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    Florida’s Green Leading NCAA Gymnastics Committee

    By: Sean Cartell
    Twitter: @SEC_Sean
    SEC Digital Network

    LITTLE ROCK -- When the Southeastern Conference Gymnastics Championship takes place this Saturday at Verizon Arena in Little Rock, it will mark the beginning of the postseason for the league’s eight gymnastics teams. One SEC administrator in particular, however, has been busy preparing for the collegiate gymnastics postseason for much longer.

    Kim Green, Associate Athletics Director at the University of Florida, has had a front-row seat to the inner workings of the sport for nearly three years as a member of the NCAA Women’s Gymnastics Committee. In 2012-13, her final year on the committee, Green is serving as chair.

    “I was recommended to the committee by our conference office,” Green said. “Once the conference submits the name, the NCAA nominating committee makes the final selection after its review of the various candidates. The committee is comprised of both administrators and coaches and, it is a requirement that an administrator served as committee chair.”

    Mark Alnutt, who served as senior associate athletics director at the University of Missouri until he was named athletics director at Southeast Missouri State last April, had been the chair of the NCAA Women’s Gymnastics Committee. With Alnutt’s new position at SEMO, he was no longer eligible to fulfill his remaining term on the committee.

    “Mark’s departure created two voids that needed to be filled – a new committee representative for the South Central region and a new committee chair,” Green said. “The chair position is voted on through a democratic process. When you agree to serve on a committee, you agree to represent the sport and create a fair and positive championship experience. I told them that I want to do what I can do advance the sport and, if that means serving as chair, then I am happy to assume the role.”

    Green has overseen one of the most significant additions to the sport of collegiate women’s gymnastics in recent history, as the 2013 season saw the implementation of a technical rules interpreter.

    The NCAA brought on board former collegiate gymnastics coach Penny Jernigan to serve as a primary point of contact for coaches and judges regarding any rules interpretations. She also publishes a weekly newsletter that is sent to coaches and judges regarding each of the rules interpretations provided in the previous week.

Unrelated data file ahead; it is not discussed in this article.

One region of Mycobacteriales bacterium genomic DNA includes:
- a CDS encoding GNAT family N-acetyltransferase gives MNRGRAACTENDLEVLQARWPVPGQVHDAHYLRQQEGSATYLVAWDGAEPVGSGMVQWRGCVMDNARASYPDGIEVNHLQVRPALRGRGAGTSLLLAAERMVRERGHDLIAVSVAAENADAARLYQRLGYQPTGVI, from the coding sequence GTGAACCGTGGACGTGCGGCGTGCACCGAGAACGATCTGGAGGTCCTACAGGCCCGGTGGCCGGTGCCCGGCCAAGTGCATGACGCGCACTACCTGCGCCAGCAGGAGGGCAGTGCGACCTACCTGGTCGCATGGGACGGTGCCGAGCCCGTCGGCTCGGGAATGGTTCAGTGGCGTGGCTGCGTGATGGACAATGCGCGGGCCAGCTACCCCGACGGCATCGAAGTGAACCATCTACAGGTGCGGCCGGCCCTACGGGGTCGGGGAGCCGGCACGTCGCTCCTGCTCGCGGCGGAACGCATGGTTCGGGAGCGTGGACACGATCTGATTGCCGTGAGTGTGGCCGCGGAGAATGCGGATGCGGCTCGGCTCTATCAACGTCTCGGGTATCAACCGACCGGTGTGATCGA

“We felt we really needed to do a much better job in terms of communicating questions asked and responses provided to coaches and judges,” Green said. “Hiring a rules interpreter was an important piece we had been discussing and, for the 2013 season, we took the next logical step and hired Penny.

    “That has really made my job a lot easier,” Green continued. “Before, we would spend a great deal of time fielding questions from coaches and judges, but Penny has done an awesome job of communicating interpretations. That has really offset some of the heavy lifting of the committee and now the committee can shift more focus to big-picture items. She has been invaluable.”

    While Green acknowledges the time commitment required to serve on the NCAA Women’s Gymnastics Committee, it is one she feels is manageable and reasonable to balance.

    “I think the time aspect definitely starts to increase in the spring,” Green said. “It involves conference calls and working regional and national competitions. The annual committee meeting is three days in Indianapolis. It’s mostly an hour here or two hours there to discuss agenda items. It’s not intrusive at all. The chair also is involved in the site visits for the national championships and on all of the conference calls with constituents, so that is a little bit more time consuming.”

    Though Green may work for the University of Florida, she understands that the decisions she makes on the NCAA Women’s Gymnastics Committee must be made in the best interest of the sport.

    “We put a lot of time and effort into making certain that our championships are fair,” Green said. “When you step into the committee role, you kind of leave your institutional or conference affiliations behind. You want to do what is best for the sport. You really have to look beyond that and we put forth great effort in making sure the decisions that we are making are fair.”

    The global perspective that Green has gained through her role with the NCAA Women’s Gymnastics Committee is one that has served her well in her primary administrative position at Florida.

    “It’s helpful because, on the committee, you are looking at decisions that you make affecting not only schools and programs in your region, but they also impact NCAA gymnastics as a whole,” Green said. “When you look at your role as an administrator on campus, you do have to look out for the best interest of the sports you supervise, but also in context with the entire sport complement on campus. It gives you a much bigger picture to kind of look at all sides affected in decisions that you make in one instance. You have to think beyond that instance.”

    Ultimately the charge of Green and the NCAA Women’s Gymnastics Committee is to create a positive experience for all involved, with the chief priority being the student-athletes.

    “You want to create memories for your student-athletes,” Green said. “Everyone has a role in that from committee members to coaches and administrators on campuses to fans. If you’re doing something that is not consistent with a positive student-athlete and fan experience in mind, who is gaining by that? We really want to make sure it is a positive student-athlete experience, especially because those student-athletes are the future coaches and parents and fans of the sport of gymnastics.”